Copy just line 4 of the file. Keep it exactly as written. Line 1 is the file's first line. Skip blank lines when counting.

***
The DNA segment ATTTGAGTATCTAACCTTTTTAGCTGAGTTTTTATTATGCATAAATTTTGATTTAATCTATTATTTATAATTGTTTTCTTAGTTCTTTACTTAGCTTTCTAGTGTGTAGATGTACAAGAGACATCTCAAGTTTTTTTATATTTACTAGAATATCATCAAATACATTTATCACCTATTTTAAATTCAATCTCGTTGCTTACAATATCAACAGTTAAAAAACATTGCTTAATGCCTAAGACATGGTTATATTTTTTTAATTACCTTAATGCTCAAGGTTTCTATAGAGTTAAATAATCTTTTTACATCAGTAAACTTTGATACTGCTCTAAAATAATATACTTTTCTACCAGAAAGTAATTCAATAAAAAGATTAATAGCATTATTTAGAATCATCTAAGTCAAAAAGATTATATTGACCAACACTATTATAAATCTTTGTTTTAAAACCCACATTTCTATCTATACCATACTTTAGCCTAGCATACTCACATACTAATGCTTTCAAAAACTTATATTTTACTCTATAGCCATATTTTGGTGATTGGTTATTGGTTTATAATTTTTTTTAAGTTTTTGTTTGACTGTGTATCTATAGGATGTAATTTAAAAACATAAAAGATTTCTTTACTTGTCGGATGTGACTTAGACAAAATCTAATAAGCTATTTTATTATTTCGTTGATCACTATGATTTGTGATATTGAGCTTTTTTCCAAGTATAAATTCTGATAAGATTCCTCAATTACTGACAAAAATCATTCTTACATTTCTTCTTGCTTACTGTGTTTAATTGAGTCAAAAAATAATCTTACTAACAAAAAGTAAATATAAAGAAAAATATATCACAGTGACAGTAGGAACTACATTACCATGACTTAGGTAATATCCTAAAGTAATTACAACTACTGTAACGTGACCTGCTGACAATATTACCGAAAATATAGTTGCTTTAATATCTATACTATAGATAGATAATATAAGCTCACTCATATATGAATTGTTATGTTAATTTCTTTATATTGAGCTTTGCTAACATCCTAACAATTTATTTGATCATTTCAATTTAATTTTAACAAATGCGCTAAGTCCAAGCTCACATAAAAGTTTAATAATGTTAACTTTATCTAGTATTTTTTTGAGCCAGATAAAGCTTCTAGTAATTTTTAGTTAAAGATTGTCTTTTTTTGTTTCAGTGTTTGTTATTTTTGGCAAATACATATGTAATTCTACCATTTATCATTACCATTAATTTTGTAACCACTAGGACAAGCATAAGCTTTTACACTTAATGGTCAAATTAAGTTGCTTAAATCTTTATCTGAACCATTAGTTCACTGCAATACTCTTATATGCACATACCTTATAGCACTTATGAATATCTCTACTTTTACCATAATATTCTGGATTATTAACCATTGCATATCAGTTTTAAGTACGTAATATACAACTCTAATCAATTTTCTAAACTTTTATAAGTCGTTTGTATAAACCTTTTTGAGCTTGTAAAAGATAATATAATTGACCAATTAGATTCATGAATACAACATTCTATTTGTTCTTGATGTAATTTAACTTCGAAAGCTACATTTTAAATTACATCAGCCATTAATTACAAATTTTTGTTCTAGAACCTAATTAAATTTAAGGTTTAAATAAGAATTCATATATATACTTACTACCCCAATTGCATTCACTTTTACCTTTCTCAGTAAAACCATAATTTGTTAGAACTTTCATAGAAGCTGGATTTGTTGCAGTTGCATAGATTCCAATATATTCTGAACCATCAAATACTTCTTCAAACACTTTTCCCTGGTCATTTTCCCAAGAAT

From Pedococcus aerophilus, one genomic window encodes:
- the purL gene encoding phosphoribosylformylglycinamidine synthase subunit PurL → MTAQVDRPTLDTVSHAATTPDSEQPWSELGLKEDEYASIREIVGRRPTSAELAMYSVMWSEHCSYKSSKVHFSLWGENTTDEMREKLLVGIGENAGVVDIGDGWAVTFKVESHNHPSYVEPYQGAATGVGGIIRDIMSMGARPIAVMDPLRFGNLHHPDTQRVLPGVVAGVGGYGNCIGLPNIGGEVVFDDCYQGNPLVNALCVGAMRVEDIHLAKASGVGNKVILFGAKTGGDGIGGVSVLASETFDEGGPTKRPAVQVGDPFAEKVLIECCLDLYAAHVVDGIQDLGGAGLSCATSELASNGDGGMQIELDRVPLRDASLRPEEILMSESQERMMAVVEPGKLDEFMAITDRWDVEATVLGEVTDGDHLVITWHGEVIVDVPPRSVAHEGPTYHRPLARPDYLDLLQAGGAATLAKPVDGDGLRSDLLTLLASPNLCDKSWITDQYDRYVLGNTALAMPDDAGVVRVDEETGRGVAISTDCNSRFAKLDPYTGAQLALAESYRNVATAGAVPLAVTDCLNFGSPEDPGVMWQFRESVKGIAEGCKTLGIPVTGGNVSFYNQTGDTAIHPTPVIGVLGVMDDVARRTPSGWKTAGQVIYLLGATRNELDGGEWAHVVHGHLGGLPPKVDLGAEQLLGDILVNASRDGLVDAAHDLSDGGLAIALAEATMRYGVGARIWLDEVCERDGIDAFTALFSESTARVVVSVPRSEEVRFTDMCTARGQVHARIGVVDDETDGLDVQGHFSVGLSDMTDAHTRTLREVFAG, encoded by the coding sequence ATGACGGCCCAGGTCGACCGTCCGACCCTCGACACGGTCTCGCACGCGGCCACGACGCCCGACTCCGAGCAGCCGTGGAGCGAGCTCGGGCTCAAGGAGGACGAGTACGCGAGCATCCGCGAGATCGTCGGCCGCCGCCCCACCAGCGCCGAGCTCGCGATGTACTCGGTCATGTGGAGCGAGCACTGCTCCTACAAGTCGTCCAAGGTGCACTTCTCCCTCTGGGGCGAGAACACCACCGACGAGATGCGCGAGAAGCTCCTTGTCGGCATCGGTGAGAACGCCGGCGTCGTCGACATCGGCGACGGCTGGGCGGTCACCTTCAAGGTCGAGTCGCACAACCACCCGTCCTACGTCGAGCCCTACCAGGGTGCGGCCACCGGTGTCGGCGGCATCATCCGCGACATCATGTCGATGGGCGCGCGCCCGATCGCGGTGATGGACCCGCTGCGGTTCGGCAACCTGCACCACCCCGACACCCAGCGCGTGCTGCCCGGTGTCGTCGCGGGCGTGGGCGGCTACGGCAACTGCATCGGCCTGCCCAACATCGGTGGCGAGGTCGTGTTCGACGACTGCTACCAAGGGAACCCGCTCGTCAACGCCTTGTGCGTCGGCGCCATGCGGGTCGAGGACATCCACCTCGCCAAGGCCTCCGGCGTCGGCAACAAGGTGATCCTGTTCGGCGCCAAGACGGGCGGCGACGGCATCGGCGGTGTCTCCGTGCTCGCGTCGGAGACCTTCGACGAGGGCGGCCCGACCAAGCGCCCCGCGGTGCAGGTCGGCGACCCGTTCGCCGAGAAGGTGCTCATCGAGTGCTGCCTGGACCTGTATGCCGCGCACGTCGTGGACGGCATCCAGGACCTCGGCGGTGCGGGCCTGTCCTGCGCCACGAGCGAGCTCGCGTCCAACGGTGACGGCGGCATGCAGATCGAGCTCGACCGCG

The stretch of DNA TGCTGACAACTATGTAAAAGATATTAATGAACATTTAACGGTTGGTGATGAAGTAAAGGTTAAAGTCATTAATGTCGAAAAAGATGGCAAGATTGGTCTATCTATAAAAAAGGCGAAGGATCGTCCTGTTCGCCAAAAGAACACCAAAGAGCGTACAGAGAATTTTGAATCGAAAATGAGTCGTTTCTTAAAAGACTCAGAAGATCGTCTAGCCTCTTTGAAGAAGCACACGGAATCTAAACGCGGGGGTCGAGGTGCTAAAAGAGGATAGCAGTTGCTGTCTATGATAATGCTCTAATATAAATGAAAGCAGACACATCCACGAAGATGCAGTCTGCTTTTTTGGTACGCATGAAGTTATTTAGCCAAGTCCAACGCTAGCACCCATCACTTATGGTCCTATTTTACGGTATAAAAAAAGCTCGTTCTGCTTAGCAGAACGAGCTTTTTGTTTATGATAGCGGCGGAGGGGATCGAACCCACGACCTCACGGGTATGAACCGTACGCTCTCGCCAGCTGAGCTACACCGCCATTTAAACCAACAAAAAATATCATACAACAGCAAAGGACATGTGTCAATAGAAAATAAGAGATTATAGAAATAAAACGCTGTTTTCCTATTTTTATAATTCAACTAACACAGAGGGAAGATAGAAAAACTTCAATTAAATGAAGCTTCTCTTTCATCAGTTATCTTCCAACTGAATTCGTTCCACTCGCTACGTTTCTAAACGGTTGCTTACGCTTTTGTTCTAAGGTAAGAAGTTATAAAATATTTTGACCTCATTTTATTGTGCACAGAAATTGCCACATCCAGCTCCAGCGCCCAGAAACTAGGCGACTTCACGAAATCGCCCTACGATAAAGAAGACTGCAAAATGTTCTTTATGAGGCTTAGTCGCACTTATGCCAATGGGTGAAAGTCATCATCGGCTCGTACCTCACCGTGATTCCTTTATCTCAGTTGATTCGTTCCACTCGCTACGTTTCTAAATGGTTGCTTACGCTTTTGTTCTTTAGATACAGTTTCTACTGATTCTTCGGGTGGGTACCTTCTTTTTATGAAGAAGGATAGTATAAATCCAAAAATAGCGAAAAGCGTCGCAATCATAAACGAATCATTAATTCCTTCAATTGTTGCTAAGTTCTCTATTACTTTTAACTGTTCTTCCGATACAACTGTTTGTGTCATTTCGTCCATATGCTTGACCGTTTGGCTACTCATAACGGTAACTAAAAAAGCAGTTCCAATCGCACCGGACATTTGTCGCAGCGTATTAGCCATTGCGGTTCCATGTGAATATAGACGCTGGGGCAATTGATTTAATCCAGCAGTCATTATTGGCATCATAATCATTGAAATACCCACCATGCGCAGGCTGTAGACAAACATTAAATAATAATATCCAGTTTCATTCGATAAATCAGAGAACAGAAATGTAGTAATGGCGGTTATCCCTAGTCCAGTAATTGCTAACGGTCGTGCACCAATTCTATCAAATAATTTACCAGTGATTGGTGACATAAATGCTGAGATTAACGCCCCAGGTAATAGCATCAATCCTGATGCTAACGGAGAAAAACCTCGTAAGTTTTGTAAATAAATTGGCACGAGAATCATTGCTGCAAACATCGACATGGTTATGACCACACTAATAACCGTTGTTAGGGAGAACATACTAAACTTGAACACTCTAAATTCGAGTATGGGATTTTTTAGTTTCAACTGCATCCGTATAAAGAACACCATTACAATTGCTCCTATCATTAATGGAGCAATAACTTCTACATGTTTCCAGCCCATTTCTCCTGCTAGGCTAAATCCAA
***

The stretch of DNA TGCTGACAACTATGTAAAAGATATTAATGAACATTTAACGGTTGGTGATGAAGTAAAGGTTAAAGTCATTAATGTCGAAAAAGATGGCAAGATTGGTCTATCTATAAAAAAGGCGAAGGATCGTCCTGTTCGCCAAAAGAACACCAAAGAGCGTACAGAGAATTTTGAATCGAAAATGAGTCGTTTCTTAAAAGACTCAGAAGATCGTCTAGCCTCTTTGAAGAAGCACACGGAATCTAAACGCGGGGGTCGAGGTGCTAAAAGAGGATAGCAGTTGCTGTCTATGATAATGCTCTAATATAAATGAAAGCAGACACATCCACGAAGATGCAGTCTGCTTTTTTGGTACGCATGAAGTTATTTAGCCAAGTCCAACGCTAGCACCCATCACTTATGGTCCTATTTTACGGTATAAAAAAAGCTCGTTCTGCTTAGCAGAACGAGCTTTTTGTTTATGATAGCGGCGGAGGGGATCGAACCCACGACCTCACGGGTATGAACCGTACGCTCTCGCCAGCTGAGCTACACCGCCATTTAAACCAACAAAAAATATCATACAACAGCAAAGGACATGTGTCAATAGAAAATAAGAGATTATAGAAATAAAACGCTGTTTTCCTATTTTTATAATTCAACTAACACAGAGGGAAGATAGAAAAACTTCAATTAAATGAAGCTTCTCTTTCATCAGTTATCTTCCAACTGAATTCGTTCCACTCGCTACGTTTCTAAACGGTTGCTTACGCTTTTGTTCTAAGGTAAGAAGTTATAAAATATTTTGACCTCATTTTATTGTGCACAGAAATTGCCACATCCAGCTCCAGCGCCCAGAAACTAGGCGACTTCACGAAATCGCCCTACGATAAAGAAGACTGCAAAATGTTCTTTATGAGGCTTAGTCGCACTTATGCCAATGGGTGAAAGTCATCATCGGCTCGTACCTCACCGTGATTCCTTTATCTCAGTTGATTCGTTCCACTCGCTACGTTTCTAAATGGTTGCTTACGCTTTTGTTCTTTAGATACAGTTTCTACTGATTCTTCGGGTGGGTACCTTCTTTTTATGAAGAAGGATAGTATAAATCCAAAAATAGCGAAAAGCGTCGCAATCATAAACGAATCATTAATTCCTTCAATTGTTGCTAAGTTCTCTATTACTTTTAACTGTTCTTCCGATACAACTGTTTGTGTCATTTCGTCCATATGCTTGACCGTTTGGCTACTCATAACGGTAACTAAAAAAGCAGTTCCAATCGCACCGGACATTTGTCGCAGCGTATTAGCCATTGCGGTTCCATGTGAATATAGACGCTGGGGCAATTGATTTAATCCAGCAGTCATTATTGGCATCATAATCATTGAAATACCCACCATGCGCAGGCTGTAGACAAACATTAAATAATAATATCCAGTTTCATTCGATAAATCAGAGAACAGAAATGTAGTAATGGCGGTTATCCCTAGTCCAGTAATTGCTAACGGTCGTGCACCAATTCTATCAAATAATTTACCAGTGATTGGTGACATAAATGCTGAGATTAACGCCCCAGGTAATAGCATCAATCCTGATGCTAACGGAGAAAAACCTCGTAAGTTTTGTAAATAAATTGGCACGAGAATCATTGCTGCAAACATCGACATGGTTATGACCACACTAATAACCGTTGTTAGGGAGAACATACTAAACTTGAACACTCTAAATTCGAGTATGGGATTTTTTAGTTTCAACTGCATCCGTATAAAGAACACCATTACAATTGCTCCTATCATTAATGGAGCAATAACTTCTACATGTTTCCAGCCCATTTCTCCTGCTAGGCTAAATCCAA